| Eunice Jepkoech Sum of Kenya after winning the 800m gold, on Sunday. (Getty Images) |
Moscow: Shelly-Ann Fraser-Pryce completed the hat-trick, just like compatriot Usain Bolt, in the World Championships here on Sunday. Jamaica won the women’s 4x100 relay in the second-fastest time ever, giving them all six sprint gold in Moscow to bring the Caribbean island out of the doping cloud that surrounded it before the build-up to Moscow.
Fraser-Pryce became the first woman in World Championships history to sweep the sprint events, anchoring Jamaica to gold in the 4x100 relay on Sunday.
Fraser-Pryce got the baton with a big lead. With her pink hair extensions swaying behind her, she kept on increasing the lead to post a championship record of 41.29 seconds.
Lost in the excitement and a string of upsets was that the United States failed to lead the gold medal standings for the first time since the inaugural World Championships in Helsinki 30 years ago.
Instead, Russia topped the table with seven gold, edging the United States and Jamaica with six. In the overall standings, the US team dominated with 25, holding a wide lead over the host nation with 17.
With a middle distance double on Sunday, Kenya secured African domination over neighbour and rival Ethiopia. Asbel Kiprop of Kenya successfully defended his 1,500 title, trailing teammate Nixon Chepseba for most of the race before emerging into the finishing straight with a devastating kick no one could match. Matthew Centrowitz of the US took silver in the hectic sprint finish, just ahead of Johan Cronje of South Africa.
Kenyan Eunice Sum spoilt the Russian party on the final day of the World Championships with a late burst through the middle to deny home favourite Mariya Savinova back-to-back 800 m titles on Sunday.
Unheralded Sum, the Kenyan trials winner, powered past the Russian Olympic champion on the home straight and threw her arms into the air as she crossed the line in a personal best time of one minute 57.38 seconds.
Savinova was second in 1:57.80 and American Brenda Martinez snatched bronze (1:57.91) from her compatriot and long-time race leader Alysia Johnson Montano who threw herself over the line before dissolving into tears.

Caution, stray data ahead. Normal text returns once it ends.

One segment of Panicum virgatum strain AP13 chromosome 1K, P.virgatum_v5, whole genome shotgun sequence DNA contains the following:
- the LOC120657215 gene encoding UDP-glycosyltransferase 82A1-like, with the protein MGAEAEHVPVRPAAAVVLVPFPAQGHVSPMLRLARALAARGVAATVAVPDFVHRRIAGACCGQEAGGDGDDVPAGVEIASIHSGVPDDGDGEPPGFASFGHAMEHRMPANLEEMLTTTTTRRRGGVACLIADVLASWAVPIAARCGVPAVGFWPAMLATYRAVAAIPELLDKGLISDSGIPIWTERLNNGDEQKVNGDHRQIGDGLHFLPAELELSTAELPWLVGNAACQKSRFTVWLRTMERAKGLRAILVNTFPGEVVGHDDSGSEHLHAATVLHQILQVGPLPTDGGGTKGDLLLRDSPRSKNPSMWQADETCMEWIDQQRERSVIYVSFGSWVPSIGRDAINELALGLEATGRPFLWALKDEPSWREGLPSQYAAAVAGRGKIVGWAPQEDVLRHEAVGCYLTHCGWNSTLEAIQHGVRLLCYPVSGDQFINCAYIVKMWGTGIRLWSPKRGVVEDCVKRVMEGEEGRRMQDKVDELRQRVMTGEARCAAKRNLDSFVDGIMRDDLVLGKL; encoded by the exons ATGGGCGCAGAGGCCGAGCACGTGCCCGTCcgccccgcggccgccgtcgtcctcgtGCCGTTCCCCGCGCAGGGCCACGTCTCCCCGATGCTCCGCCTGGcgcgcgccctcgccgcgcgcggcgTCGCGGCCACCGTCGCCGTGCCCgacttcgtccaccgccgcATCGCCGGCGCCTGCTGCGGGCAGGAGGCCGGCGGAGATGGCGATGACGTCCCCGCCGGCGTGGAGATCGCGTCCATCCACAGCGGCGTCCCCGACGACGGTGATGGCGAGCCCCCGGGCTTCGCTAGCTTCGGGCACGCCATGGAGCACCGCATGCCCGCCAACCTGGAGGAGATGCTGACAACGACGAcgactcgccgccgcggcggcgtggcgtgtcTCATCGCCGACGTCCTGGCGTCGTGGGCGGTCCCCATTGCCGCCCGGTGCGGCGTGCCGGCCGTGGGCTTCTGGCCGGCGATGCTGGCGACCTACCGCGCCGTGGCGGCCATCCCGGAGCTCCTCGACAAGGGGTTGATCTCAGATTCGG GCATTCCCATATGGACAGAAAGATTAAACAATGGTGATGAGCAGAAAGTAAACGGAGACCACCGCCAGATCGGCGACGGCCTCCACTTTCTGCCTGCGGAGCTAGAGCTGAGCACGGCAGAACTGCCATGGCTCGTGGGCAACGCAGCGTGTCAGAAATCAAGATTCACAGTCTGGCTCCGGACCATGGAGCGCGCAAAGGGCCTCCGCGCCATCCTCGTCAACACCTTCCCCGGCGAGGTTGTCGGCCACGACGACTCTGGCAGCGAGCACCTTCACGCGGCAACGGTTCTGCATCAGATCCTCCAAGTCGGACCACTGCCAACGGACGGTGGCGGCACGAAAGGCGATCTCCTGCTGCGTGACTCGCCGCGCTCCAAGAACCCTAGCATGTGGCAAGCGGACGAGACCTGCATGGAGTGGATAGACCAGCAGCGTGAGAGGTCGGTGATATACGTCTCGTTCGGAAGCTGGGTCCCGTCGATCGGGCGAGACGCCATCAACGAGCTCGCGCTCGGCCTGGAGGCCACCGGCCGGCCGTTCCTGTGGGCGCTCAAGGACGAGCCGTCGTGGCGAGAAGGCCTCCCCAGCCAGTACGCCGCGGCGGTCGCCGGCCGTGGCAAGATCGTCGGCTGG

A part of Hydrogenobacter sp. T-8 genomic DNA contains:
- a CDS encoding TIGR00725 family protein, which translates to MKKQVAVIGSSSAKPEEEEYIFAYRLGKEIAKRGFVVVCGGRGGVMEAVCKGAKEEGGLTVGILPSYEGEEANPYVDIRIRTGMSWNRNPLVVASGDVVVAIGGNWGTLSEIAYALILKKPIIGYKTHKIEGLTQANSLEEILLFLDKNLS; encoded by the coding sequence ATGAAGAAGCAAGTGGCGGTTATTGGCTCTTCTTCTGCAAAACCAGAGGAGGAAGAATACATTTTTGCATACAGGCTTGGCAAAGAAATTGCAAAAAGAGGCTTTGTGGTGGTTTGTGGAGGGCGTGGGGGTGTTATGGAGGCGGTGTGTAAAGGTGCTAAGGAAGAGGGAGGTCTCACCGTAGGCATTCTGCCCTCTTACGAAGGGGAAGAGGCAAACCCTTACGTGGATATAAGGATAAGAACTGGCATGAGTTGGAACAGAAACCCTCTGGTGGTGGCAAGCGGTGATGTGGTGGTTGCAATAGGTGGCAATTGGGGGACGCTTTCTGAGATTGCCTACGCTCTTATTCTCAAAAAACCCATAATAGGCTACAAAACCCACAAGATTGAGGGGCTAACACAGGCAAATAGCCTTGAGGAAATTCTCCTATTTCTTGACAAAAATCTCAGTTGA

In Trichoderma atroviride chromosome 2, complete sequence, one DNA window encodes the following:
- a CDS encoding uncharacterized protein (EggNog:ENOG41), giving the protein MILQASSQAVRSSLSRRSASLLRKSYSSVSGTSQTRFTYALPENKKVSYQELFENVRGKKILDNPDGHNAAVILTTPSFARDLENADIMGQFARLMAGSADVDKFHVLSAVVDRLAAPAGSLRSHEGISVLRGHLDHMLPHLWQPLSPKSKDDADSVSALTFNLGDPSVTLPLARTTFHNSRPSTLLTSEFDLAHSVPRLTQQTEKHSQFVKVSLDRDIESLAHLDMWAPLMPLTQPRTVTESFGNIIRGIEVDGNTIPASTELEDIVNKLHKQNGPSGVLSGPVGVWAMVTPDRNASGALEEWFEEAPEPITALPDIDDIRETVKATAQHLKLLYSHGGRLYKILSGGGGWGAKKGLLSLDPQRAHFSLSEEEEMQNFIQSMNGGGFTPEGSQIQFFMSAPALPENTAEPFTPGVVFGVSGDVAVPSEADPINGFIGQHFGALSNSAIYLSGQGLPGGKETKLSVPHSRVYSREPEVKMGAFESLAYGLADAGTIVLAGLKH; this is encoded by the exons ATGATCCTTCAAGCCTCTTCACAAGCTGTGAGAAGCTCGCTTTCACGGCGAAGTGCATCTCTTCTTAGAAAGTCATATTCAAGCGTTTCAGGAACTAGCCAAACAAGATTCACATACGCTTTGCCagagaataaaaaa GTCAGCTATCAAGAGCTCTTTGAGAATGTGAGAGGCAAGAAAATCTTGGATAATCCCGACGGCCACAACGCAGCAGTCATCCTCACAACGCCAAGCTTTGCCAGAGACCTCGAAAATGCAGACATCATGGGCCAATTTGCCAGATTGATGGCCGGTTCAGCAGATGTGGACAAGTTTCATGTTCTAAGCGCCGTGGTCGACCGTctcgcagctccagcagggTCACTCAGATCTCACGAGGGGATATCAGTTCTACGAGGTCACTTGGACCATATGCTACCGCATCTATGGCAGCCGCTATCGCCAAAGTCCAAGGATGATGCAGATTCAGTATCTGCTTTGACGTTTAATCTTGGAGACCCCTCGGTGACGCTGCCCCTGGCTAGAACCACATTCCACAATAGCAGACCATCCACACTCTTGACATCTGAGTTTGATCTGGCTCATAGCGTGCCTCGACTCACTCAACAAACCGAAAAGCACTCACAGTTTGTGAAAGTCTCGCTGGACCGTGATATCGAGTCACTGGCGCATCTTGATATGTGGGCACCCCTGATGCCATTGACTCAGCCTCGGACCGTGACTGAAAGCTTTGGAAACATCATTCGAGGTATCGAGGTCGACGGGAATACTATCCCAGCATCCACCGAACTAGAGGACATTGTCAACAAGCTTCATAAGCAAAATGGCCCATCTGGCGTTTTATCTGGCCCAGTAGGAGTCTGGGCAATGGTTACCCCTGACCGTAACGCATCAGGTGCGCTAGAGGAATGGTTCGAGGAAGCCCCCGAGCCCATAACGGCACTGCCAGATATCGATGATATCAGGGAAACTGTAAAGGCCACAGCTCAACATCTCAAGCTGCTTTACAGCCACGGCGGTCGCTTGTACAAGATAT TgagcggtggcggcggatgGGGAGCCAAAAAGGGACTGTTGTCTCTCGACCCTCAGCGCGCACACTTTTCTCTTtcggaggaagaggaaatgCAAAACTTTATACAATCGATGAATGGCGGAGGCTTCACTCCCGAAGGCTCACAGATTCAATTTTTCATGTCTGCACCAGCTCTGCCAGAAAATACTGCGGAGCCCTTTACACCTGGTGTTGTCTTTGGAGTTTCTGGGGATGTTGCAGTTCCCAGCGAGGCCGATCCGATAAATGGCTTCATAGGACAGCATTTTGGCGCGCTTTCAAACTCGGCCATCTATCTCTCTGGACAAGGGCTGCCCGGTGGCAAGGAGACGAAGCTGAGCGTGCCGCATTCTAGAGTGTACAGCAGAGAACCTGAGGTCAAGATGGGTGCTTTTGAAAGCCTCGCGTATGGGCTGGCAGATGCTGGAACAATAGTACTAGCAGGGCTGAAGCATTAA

Montano, fastest in the semi-finals, pulled away from the start and led by 10 metres at the bell but was clearly tying up as the athletes rounded the home bend and had nothing left to give in the dash for the line.
Russia hoped they would win another gold in the women’s javelin, but defending champion Maria Abakumova disappointed with bronze. Instead, Christina Obergfoell of Germany won her first major javelin title at 31, beating Kimberley Mickle of Australia.
The string of upsets continued in the men’s triple jump, where Olympic and defending champion Christian Taylor of the US finished only fourth. Teddy Tamgho of France edged Pedro Pichardo of Cuba for gold.
Tamgho and Pichardo were even at 17.68m late in the contest but Tamgho made the difference on his last jump when he leapt 18.04 for his first world title.
In the women’s 4x100, America's women got it horribly wrong, although they managed a super-human recovery to claim bronze. English Gardner had come to a complete standstill by the time she finally collected the baton for the third leg, but a brilliant bend and an astounding last leg by Octavious Freeman took them through half the field for bronze behind France.
By then Jamaica’s quartet of Carrie Russell, Kerron Stewart, Schillonie Calvert and Fraser-Pryce were celebrating their win in 41.29, second only to America’s 40.82 set at last year’s Olympics and inside the drug-fuelled 41.37 of East Germany that stood for 27 years.
Having become the fourth-fastest 1,500m runner of all time last month, Kiprop started hot favourite and nobody could live with his long-striding acceleration over the last 200 metres as he triumphed in 3:36.28.
Sum’s victory was much less expected as her late burst denied Russia’s Mariya Savinova back-to-back 800m titles. She took gold in 1:57.38, ahead of Savinova (1:57.80). Brenda Martinez grabbed third as she overhauled compatriot Alysia Johnson Montano, who had run a brave front-running race but ended fourth, flat on the track and sobbing uncontrollably.
After years of agonising near misses, an emotional Obergfoell took her first major javelin title at the age of 31 after throwing a season's best 69.05 metres. Defending champion Maria Abakumova could only manage 65.09 behind surprise Australian runner-up Kimberly Mickle (66.60), to match the bronze her husband Dmitri Tarabin won in the men’s final.